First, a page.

TAMPA — Stageworks Theatre has started its season with a substantive play, one that challenges easy but inadequate understandings of race, culture, family and sexual identity.
Lights Rise on Grace, a version of which was named Outstanding Play of the New York International Fringe Festival, is making its world premiere within the National New Play Network. Though it has been performed since 2007, playwright Chad Beckim is by his own account a compulsive rewriter, and the issues covered feel both timeless and contemporary.
Three characters play more than a dozen roles as each reflects on the difficulties — and here and there, the joys — of the bonds between them. These members of a nontraditional family move through complex and conflicted relationships at a brisk pace, thanks to capable and diligent work by the ensemble and Karla Hartley's direction.
The story begins with Grace, a shy 17-year-old whose estrangement from her Chinese-American parents forces her to fend for herself. She meets Large, a charming African-American man who sees something in her no one else has. No sooner do they bond when he goes to prison for six years.
A set by Frank Chavez evokes a vaguely abstract mixture of a harsh residential subsection of New York City, a prison cell and an apartment shared by Grace, Large and Riece, whom Large met while doing time.
In a recent interview, Beckim, who is white, told me he is not interested in classics or plays populated by "dead white guys." His plots tend to focus on minorities, and that can be both a strength a weakness. Some of the characters in stories told sound like Beckim imagining situations and people he knows little about, more like an educational film in the middle school where he teaches than real life.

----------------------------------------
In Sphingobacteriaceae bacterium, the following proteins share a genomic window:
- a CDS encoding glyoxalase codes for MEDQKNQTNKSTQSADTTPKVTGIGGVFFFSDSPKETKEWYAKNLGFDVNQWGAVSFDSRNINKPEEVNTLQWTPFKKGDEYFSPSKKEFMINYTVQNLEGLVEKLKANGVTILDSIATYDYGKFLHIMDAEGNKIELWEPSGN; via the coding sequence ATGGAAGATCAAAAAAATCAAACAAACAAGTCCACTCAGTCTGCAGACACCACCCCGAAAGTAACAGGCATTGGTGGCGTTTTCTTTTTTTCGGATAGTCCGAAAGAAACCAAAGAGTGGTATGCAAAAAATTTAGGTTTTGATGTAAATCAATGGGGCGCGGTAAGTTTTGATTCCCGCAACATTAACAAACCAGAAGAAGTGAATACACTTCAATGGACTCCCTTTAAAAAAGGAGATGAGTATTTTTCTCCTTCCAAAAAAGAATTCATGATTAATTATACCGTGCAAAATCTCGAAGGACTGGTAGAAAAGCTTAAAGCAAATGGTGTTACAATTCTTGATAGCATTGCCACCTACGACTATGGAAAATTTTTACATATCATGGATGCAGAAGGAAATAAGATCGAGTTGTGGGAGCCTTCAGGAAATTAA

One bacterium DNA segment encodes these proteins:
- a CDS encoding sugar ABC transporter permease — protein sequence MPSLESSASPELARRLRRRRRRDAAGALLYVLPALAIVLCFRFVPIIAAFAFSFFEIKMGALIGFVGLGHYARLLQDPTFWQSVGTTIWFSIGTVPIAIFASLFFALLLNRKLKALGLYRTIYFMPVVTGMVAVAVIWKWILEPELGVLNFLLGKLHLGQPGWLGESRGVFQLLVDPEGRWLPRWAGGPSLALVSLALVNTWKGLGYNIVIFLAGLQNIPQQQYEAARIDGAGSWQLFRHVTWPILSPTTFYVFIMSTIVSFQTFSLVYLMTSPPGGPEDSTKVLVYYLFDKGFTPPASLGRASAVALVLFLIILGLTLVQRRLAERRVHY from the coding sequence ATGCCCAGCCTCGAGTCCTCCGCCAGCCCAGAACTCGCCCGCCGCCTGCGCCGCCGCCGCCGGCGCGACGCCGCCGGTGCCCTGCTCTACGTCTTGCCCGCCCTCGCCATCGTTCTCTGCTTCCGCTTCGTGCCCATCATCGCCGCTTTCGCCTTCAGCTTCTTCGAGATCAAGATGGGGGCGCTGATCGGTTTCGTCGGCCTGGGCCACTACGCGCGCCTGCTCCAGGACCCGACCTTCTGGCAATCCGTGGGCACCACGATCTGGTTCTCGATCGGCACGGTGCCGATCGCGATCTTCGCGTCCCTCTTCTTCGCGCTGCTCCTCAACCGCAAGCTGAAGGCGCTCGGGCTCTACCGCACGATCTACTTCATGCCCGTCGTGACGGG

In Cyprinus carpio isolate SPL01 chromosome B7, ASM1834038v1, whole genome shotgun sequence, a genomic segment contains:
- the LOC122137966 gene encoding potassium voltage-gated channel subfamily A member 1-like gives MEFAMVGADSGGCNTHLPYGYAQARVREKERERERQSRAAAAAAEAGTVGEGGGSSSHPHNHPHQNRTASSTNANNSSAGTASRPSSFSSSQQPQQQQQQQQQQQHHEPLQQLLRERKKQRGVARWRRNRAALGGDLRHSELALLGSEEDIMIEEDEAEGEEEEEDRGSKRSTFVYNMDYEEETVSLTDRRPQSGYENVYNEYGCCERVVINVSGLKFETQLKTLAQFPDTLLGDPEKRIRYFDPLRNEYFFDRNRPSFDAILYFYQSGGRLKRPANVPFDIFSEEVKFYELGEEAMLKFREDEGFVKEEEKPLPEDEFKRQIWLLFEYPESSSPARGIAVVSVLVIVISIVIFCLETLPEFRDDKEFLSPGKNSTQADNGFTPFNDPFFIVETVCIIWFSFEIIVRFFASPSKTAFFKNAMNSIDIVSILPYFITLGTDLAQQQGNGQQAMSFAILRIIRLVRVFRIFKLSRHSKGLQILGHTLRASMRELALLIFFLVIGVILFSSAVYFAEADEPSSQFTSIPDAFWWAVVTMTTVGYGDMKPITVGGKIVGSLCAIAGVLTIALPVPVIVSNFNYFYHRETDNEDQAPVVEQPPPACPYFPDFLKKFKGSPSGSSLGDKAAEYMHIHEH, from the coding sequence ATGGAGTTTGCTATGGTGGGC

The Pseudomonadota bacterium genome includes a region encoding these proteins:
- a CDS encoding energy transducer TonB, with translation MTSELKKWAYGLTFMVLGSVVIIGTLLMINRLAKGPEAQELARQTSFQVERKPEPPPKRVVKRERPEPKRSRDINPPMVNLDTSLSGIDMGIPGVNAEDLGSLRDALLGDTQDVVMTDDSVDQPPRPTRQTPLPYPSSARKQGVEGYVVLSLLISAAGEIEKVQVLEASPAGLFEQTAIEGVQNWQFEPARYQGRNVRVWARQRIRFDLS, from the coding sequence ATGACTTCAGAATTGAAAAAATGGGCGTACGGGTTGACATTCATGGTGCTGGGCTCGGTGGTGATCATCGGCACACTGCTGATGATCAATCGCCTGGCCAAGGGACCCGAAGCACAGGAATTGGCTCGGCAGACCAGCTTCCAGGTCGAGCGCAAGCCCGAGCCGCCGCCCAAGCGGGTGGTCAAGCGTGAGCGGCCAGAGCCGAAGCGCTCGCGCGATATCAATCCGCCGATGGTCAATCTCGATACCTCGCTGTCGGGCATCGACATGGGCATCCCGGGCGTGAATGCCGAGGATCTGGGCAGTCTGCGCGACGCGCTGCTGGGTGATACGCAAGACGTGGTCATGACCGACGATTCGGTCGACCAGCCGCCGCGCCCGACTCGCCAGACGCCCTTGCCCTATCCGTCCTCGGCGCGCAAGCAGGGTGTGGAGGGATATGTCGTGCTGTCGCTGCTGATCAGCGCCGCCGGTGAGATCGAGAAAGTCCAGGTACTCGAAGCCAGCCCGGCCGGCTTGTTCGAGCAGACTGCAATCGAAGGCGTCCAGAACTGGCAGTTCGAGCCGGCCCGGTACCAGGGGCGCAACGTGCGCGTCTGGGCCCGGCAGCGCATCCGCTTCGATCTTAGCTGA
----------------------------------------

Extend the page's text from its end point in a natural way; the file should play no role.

Meanwhile, the many monologues delivered to the audience contain beautiful imagery and are serviceable. They sometimes also slow down an otherwise spare and efficient play.
Those nits, however, are outweighed by the depth and ambition of this script, which presents interlocking portraits of people who have been put under enormous pressures. Their inner dialogues bring up a range of other figures, all played by the same three actors — a social worker, a prison guard, an indifferent public defender.
In a couple of memorable sequences, Grace tries to reason with her parents, who are speaking Chinese. The lighting design by Joseph P. Oshry allows these fringe characters to appear and disappear.
Jessica Stone conveys the innocence and will as she moves through her stubbornly upward trajectory. Aaron Washington shows a range as Large, from his hyper-talkative introduction to the monotony of prison and the lingering scars after prison.
As Riece, Alexander Craddock is appropriately kind and manipulative, a traumatized character who acts out on his past. Sexuality is both daring and relatively chaste, sensual in some situations and repulsive in others.
The play does allow shreds of hope to emerge, all the more substantially because of the challenges the characters have all faced, none more nobly than the title character. That is why Lights Rise on Grace is built to last.
Contact Andrew Meacham at email@example.com or (727) 892-2248. Follow @torch437.